Tracey Thorn’s voice would be sultry if it weren’t so sensitive. Thorn and Ben Watt, whose fragile tenor worked in tender contrast with his partner’s rich vocals, made up Everything but the Girl. Their sound developed from a spare chamber pop in the early 1980s, to lush arrangements of mid-career heights like Baby Don’t the Stars Shine Bright, to a revived career in 1990s electronica. But the pop craft that made them soar fell by the wayside during the electronic years, and Thorn’s solo work since then has never reached me. I didn’t think Thorn and company would ever grab me again like they did with Idlewild. But Tinsel and Lights, a mix of holiday-themed covers and originals, is a return to form.
This being Tracey Thorn, Tinsel and Lights is less a celebratory jingle jangle for Christmas but a melancholy “Joy,” the title of one of Thorn’s new originals. The holidays are not just a time of parties and presents, but a time of reflection on Christmases past. As she sings, “The carols make you cry.” Thorn doesn’t let you forget that Christmas time is the darkest of the year.
The melancholy is not only Thorn’s. Her well-chosen covers are arranged as they would have been for a prime EBTG record. “Like a Snowman,” which Stephen Merritt wrote for drag cabaret act Kiki and Herb, is one of those rare Merritt covers whose sincerity improves upon the auteur’s ironic distance. Thorn’s most ambitious coup may be the second track. “Hard Candy Christmas” suits her aesthetic so well you’d hardly guess it was originally a Dolly Parton song from The Best Little Whorehouse in Texas. “I’m barely getting through tomorrow/But still I won’t let sorrow/Get me way down.” One of the most dramatic recastings is also one of the most heartbreakingly gorgeous tunes on the album, Randy Newman’s “Snow.”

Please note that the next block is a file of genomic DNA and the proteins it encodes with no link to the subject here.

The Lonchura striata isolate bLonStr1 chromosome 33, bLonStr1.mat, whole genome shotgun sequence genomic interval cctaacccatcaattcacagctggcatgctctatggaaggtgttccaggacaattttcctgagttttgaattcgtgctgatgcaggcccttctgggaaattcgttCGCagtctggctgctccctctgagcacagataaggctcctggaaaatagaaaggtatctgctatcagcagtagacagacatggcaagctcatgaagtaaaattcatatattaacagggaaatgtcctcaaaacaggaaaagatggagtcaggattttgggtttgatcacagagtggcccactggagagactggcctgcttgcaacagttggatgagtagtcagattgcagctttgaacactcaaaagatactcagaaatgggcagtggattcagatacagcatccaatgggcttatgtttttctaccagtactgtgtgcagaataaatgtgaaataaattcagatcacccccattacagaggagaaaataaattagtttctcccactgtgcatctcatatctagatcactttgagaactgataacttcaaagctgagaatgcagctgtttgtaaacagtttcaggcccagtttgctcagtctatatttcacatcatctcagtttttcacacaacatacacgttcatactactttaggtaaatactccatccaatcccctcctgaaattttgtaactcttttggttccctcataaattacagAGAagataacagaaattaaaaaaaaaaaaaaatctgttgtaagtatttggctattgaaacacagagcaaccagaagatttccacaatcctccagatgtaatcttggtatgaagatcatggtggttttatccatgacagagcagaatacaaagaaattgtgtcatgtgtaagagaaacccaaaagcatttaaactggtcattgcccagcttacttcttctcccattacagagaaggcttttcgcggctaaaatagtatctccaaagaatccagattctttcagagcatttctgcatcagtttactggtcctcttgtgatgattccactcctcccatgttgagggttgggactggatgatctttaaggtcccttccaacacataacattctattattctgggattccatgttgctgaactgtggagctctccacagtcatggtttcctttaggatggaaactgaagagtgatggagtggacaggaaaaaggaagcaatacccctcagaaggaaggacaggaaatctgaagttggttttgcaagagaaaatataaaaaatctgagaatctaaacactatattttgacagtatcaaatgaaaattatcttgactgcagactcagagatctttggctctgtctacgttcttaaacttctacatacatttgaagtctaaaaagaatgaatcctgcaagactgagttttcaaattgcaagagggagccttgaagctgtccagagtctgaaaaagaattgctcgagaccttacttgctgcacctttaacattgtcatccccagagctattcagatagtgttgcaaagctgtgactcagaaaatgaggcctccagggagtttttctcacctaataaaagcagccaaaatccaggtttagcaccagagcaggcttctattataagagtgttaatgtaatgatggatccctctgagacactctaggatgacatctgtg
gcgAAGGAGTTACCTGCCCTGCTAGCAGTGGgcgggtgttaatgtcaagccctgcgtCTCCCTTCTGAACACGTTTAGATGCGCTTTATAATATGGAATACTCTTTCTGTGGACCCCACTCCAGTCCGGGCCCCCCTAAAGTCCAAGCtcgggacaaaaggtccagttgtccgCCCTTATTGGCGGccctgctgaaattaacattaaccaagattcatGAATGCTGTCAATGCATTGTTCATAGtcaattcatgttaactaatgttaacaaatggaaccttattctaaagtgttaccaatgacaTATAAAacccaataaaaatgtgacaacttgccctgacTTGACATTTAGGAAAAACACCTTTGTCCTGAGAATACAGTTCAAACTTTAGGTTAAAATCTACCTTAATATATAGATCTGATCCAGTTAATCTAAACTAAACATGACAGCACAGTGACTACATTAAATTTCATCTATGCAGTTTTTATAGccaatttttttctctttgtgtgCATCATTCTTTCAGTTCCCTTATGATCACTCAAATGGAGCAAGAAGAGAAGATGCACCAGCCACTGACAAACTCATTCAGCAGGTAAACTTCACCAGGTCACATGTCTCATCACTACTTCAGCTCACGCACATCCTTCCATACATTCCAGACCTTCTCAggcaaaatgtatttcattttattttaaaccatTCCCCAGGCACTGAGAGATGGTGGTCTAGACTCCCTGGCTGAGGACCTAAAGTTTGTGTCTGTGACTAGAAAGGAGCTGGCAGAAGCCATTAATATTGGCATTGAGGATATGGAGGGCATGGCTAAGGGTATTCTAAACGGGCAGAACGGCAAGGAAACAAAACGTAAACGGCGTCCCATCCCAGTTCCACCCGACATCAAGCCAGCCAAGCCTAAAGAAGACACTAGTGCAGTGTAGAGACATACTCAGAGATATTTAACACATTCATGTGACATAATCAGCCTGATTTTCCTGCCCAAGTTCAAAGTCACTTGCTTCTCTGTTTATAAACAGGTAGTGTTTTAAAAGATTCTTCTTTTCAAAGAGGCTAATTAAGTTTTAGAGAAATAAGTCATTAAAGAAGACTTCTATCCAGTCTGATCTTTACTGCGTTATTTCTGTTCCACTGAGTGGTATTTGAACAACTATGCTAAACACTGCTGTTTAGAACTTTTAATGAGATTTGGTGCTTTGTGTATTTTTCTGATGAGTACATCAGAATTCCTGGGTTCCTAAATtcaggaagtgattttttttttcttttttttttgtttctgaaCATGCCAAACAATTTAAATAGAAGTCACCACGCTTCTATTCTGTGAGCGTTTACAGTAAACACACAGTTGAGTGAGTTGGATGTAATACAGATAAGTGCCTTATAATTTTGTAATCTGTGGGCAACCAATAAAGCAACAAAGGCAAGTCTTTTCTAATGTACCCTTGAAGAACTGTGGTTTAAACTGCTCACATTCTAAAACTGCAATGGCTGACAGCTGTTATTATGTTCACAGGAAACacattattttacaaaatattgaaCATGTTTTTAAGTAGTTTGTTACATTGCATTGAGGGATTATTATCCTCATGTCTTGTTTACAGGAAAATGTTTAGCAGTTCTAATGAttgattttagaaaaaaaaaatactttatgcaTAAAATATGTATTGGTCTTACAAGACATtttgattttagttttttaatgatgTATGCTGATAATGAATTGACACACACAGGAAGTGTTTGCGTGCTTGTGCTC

The arrangements are mostly spare, featuring Thorn on guitar and piano with occasional strings and tasteful accompaniment (Idlewild bassist Steve Pearce contributes to the vintage EBTG mood). Scritti Politti’s Green Gartside (whose “Sun in Snow” Thorn covers) also appears in a duet on Low’s “Taking Down the Tree.” Less successful is Jack White’s “Cold Cold Night,” set in a tame blues that doesn’t much suit her voice. “Have Yourself a Merry Little Christmas” would seem a natural for Thorn, but its perennial melancholy doesn’t rise to the heights of the less familiar material. The title original, “Tinsel and Lights,” is a mournful first-person story of a New York Christmas, a sad reminder of what one hopes will be a recovered city by the holidays.